Who hasn’t spent a day in the office and achieved absolutely nothing? Time wasters are most likely the blame. In this blogpost you will learn how to identify and avoid time wasters.
You have a new message. A friend invites you to play a game on Facebook. Your cell phone keeps ringing. The truth is, distractions are everywhere and they are a well known time waster. The solution: muting your phone, turning off social media notifications and mail pop-ups. And, if you work at home, be sure to create a private work space, where you can work uninterrupted. If you work in a cubicle in the office you might also want to wear headphones to block out all kinds of noise, and music can increase your productivity. How’s that for a win/win?
Interruptions are one of the most tedious time wasters. You are busy on an important project when suddenly you feel a tap on your shoulder. You turn around and see your colleague. “Have you got a minute?”. Interruptions can be a serious threat for your flow. However, not all interruptions are bad. Some are necessary, when a situation becomes urgent. Although experiences teaches that not all colleagues interrupt you for urgent or important matters..
So, how to handle these kind of interruptions? Set clear rules. Tell your colleagues you have an hour from 09.00AM to 10.00AM to help with any urgent matters and another hour after lunch (12.30PM to 13.30PM). It might take some time, but eventually colleagues will respect these hours and save up their questions for these moments. You will most likely still have to deal with some interruptions from time to time, but hopefully these are urgent matters from now on.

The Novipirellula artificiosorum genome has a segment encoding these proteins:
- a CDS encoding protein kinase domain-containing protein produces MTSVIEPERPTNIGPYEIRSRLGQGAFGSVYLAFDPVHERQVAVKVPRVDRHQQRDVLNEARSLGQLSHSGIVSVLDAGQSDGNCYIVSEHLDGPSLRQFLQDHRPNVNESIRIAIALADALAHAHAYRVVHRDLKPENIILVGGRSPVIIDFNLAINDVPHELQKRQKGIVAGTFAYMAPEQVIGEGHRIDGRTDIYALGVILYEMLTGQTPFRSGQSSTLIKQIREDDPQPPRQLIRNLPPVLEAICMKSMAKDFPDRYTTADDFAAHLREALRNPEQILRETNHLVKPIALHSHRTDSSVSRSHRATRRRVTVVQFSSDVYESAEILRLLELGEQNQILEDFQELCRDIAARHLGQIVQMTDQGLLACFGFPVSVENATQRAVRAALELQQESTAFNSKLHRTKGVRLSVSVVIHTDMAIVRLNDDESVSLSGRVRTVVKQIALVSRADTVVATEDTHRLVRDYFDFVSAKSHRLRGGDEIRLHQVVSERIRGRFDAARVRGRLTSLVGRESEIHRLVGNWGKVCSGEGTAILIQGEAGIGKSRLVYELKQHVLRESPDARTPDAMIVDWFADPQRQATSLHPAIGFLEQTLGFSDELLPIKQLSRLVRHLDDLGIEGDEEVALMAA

What to do when your own procrastination is the problem? Our brain does not distinguish between important and unimportant tasks. So clearing a level in Candy Crush is as important as preparing for tomorrow’s meeting for the brain. That is why we tend to shift to “busy work”, small errands and tasks that are meaningless fillers of time. Busy work can be seen as one of the most tedious time wasters.
The solution to overcome procrastination: use the Pomodoro technique and give yourself a break from time to time. Work in small batches of work to get things done, then stretch your legs and go get some coffee. By the time you get behind your desk again your brain is re-energized. This make you more focussed and boosts your creativity for the next task.
When you start a task and you need to switch to another task, you lose focus and it costs energy to switch tasks. Even worse, it takes roughly 20 minutes to regain your focus again. So make sure you break down large projects into smaller batches and focus on a small batch at a time. Don’t try to do many things at once, because all your doing is rapidly switching between tasks. Which ultimately results in poor quality work.
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